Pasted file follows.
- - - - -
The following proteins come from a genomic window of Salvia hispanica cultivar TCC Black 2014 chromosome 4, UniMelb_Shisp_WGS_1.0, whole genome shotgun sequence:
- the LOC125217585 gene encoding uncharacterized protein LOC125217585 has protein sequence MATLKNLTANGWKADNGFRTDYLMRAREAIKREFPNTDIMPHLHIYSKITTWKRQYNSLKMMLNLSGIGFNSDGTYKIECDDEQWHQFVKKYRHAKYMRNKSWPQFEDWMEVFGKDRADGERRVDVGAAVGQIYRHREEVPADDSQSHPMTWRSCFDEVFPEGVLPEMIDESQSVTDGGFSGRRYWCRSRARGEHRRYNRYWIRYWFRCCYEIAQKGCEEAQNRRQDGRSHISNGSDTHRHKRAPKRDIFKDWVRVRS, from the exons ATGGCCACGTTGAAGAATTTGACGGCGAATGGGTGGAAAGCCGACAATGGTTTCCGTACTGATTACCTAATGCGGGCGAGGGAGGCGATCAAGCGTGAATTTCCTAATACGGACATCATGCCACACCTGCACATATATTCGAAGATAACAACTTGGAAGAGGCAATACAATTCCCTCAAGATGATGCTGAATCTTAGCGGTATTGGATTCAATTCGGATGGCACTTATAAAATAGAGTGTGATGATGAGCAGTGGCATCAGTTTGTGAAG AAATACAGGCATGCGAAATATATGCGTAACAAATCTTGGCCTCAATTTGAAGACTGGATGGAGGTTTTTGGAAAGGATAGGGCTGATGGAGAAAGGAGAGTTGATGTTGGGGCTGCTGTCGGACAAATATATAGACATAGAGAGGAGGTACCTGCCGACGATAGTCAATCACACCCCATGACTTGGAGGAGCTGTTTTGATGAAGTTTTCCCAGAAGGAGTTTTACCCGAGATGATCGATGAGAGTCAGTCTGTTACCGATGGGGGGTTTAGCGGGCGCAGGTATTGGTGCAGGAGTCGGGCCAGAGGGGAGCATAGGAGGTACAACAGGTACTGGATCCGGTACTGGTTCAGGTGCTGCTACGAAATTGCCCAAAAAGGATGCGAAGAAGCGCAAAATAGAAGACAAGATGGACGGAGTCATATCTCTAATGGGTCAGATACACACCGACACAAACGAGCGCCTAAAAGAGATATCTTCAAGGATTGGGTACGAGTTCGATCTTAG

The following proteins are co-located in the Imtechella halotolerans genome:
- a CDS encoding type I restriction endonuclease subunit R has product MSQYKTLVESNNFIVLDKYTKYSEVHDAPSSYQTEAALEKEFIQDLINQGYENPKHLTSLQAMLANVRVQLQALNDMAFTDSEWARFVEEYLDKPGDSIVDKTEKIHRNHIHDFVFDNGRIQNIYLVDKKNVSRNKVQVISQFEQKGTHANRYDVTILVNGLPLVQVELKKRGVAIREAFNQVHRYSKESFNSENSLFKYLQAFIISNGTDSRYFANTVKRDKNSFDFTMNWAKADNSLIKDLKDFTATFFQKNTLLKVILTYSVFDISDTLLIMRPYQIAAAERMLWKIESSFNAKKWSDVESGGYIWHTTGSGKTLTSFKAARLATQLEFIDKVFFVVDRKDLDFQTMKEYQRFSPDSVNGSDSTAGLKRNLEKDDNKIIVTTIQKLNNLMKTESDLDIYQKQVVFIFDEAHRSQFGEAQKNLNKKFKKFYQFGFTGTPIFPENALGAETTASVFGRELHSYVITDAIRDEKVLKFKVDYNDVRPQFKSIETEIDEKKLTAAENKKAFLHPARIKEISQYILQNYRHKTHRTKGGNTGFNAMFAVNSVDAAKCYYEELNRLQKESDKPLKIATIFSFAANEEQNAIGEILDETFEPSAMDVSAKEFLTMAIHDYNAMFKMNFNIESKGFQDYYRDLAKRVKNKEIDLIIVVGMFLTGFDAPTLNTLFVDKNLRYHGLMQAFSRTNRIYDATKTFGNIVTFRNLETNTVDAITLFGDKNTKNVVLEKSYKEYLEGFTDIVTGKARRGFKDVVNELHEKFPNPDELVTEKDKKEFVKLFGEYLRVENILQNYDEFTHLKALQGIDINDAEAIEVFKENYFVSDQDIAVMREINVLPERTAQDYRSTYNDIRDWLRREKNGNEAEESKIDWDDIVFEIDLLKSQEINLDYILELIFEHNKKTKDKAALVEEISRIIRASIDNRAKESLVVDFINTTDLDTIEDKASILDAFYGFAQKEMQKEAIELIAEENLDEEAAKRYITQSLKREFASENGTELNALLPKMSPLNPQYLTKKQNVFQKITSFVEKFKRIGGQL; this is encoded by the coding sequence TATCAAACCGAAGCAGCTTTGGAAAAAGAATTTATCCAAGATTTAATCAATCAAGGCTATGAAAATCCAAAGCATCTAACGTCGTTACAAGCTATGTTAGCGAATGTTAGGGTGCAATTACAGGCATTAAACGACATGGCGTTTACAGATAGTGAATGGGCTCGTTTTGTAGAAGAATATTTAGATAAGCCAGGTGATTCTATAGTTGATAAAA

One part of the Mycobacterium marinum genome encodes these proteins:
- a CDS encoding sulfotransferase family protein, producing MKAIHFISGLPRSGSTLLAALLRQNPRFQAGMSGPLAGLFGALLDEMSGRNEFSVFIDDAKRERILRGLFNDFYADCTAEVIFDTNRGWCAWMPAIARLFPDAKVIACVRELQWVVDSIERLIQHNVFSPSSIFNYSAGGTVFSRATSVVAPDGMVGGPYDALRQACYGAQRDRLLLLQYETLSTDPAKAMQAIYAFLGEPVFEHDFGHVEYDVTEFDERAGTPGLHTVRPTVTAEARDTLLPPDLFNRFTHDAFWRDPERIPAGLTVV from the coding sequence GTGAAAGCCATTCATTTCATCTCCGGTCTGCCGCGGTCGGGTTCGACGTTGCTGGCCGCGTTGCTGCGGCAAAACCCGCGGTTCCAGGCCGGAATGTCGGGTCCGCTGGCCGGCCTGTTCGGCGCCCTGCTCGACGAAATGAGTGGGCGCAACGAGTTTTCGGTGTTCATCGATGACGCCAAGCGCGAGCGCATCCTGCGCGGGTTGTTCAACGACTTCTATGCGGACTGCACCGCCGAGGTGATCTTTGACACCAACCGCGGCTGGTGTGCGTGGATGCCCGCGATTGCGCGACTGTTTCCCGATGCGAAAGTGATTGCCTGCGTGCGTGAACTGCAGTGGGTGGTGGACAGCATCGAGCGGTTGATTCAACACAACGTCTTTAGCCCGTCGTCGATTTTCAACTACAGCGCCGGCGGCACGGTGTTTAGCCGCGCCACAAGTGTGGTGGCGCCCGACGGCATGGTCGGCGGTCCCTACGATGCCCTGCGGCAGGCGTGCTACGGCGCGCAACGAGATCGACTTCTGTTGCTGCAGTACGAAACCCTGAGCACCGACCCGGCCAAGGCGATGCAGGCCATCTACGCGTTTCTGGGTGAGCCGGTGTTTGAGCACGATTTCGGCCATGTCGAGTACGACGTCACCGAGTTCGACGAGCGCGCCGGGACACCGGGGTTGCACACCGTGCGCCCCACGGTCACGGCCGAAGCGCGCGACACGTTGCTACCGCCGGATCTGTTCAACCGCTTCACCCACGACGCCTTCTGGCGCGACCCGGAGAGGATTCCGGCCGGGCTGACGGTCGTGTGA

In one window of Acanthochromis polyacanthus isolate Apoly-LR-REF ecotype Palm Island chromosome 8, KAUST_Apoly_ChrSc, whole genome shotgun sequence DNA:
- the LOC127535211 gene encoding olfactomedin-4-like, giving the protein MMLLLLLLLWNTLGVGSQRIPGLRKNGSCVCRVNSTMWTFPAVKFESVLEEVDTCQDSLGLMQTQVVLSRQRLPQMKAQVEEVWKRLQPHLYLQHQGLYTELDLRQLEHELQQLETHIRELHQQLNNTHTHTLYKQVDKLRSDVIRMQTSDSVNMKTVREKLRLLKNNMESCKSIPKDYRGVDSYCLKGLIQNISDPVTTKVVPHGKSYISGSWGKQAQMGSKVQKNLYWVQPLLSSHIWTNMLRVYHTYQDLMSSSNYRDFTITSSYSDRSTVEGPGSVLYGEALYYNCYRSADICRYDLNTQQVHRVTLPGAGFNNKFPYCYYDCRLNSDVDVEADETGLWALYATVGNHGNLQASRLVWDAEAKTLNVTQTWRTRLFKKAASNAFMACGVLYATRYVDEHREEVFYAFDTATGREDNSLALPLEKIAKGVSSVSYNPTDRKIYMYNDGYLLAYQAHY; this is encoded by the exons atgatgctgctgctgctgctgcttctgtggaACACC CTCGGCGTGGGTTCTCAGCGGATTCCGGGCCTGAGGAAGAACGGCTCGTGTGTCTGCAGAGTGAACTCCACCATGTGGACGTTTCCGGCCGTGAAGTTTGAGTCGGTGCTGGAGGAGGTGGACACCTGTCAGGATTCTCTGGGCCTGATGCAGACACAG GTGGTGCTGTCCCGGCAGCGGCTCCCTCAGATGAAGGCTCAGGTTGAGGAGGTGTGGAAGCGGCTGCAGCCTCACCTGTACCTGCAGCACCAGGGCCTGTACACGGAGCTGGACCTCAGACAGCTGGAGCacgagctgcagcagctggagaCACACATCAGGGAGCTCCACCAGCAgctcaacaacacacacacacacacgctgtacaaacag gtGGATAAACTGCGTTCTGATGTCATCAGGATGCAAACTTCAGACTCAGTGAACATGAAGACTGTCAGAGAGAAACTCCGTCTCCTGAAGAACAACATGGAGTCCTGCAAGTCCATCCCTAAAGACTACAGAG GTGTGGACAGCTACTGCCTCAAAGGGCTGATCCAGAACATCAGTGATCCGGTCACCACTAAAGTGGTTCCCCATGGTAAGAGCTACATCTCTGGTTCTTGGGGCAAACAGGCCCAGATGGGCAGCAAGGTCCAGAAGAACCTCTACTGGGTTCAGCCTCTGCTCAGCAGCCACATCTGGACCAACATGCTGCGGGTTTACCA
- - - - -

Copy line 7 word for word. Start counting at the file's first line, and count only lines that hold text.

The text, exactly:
In one window of Acanthochromis polyacanthus isolate Apoly-LR-REF ecotype Palm Island chromosome 8, KAUST_Apoly_ChrSc, whole genome shotgun sequence DNA: